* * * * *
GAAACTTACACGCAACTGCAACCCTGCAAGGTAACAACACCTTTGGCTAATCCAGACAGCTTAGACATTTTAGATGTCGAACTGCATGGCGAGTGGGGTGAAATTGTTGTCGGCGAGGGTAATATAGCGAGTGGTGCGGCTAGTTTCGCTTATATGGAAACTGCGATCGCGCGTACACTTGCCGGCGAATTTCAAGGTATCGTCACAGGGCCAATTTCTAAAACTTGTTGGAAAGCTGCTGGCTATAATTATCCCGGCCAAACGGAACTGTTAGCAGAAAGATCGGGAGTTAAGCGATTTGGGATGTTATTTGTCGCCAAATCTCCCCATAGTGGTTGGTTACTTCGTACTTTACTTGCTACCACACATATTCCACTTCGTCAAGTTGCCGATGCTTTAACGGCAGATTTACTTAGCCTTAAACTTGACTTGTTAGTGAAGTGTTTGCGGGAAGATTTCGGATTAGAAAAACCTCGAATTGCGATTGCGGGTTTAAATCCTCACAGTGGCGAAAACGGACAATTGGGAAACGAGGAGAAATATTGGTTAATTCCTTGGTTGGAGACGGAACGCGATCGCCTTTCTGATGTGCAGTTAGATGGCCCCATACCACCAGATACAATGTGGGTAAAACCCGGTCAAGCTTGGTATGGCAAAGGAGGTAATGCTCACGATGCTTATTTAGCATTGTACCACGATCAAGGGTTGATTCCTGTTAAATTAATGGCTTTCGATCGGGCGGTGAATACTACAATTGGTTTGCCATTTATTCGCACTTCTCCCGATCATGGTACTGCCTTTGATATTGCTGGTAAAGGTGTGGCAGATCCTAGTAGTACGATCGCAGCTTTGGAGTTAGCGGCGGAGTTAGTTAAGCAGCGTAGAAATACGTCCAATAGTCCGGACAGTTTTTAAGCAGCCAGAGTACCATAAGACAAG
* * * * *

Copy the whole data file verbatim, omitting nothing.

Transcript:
GAAACTTACACGCAACTGCAACCCTGCAAGGTAACAACACCTTTGGCTAATCCAGACAGCTTAGACATTTTAGATGTCGAACTGCATGGCGAGTGGGGTGAAATTGTTGTCGGCGAGGGTAATATAGCGAGTGGTGCGGCTAGTTTCGCTTATATGGAAACTGCGATCGCGCGTACACTTGCCGGCGAATTTCAAGGTATCGTCACAGGGCCAATTTCTAAAACTTGTTGGAAAGCTGCTGGCTATAATTATCCCGGCCAAACGGAACTGTTAGCAGAAAGATCGGGAGTTAAGCGATTTGGGATGTTATTTGTCGCCAAATCTCCCCATAGTGGTTGGTTACTTCGTACTTTACTTGCTACCACACATATTCCACTTCGTCAAGTTGCCGATGCTTTAACGGCAGATTTACTTAGCCTTAAACTTGACTTGTTAGTGAAGTGTTTGCGGGAAGATTTCGGATTAGAAAAACCTCGAATTGCGATTGCGGGTTTAAATCCTCACAGTGGCGAAAACGGACAATTGGGAAACGAGGAGAAATATTGGTTAATTCCTTGGTTGGAGACGGAACGCGATCGCCTTTCTGATGTGCAGTTAGATGGCCCCATACCACCAGATACAATGTGGGTAAAACCCGGTCAAGCTTGGTATGGCAAAGGAGGTAATGCTCACGATGCTTATTTAGCATTGTACCACGATCAAGGGTTGATTCCTGTTAAATTAATGGCTTTCGATCGGGCGGTGAATACTACAATTGGTTTGCCATTTATTCGCACTTCTCCCGATCATGGTACTGCCTTTGATATTGCTGGTAAAGGTGTGGCAGATCCTAGTAGTACGATCGCAGCTTTGGAGTTAGCGGCGGAGTTAGTTAAGCAGCGTAGAAATACGTCCAATAGTCCGGACAGTTTTTAAGCAGCCAGAGTACCATAAGACAAG